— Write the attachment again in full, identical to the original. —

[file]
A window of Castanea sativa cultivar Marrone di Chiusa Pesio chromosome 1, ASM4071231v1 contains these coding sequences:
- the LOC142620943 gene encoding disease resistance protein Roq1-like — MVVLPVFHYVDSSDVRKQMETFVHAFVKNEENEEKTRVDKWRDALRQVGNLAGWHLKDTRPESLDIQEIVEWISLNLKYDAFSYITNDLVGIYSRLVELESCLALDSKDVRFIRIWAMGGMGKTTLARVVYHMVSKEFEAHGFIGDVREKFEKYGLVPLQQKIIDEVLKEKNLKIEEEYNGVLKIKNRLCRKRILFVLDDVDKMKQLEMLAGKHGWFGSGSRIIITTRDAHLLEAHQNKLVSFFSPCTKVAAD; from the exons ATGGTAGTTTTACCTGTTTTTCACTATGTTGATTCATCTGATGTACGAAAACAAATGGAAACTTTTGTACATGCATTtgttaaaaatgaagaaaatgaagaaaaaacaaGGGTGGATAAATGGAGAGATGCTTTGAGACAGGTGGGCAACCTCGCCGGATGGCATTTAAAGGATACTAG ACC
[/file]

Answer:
A window of Castanea sativa cultivar Marrone di Chiusa Pesio chromosome 1, ASM4071231v1 contains these coding sequences:
- the LOC142620943 gene encoding disease resistance protein Roq1-like — MVVLPVFHYVDSSDVRKQMETFVHAFVKNEENEEKTRVDKWRDALRQVGNLAGWHLKDTRPESLDIQEIVEWISLNLKYDAFSYITNDLVGIYSRLVELESCLALDSKDVRFIRIWAMGGMGKTTLARVVYHMVSKEFEAHGFIGDVREKFEKYGLVPLQQKIIDEVLKEKNLKIEEEYNGVLKIKNRLCRKRILFVLDDVDKMKQLEMLAGKHGWFGSGSRIIITTRDAHLLEAHQNKLVSFFSPCTKVAAD; from the exons ATGGTAGTTTTACCTGTTTTTCACTATGTTGATTCATCTGATGTACGAAAACAAATGGAAACTTTTGTACATGCATTtgttaaaaatgaagaaaatgaagaaaaaacaaGGGTGGATAAATGGAGAGATGCTTTGAGACAGGTGGGCAACCTCGCCGGATGGCATTTAAAGGATACTAG ACC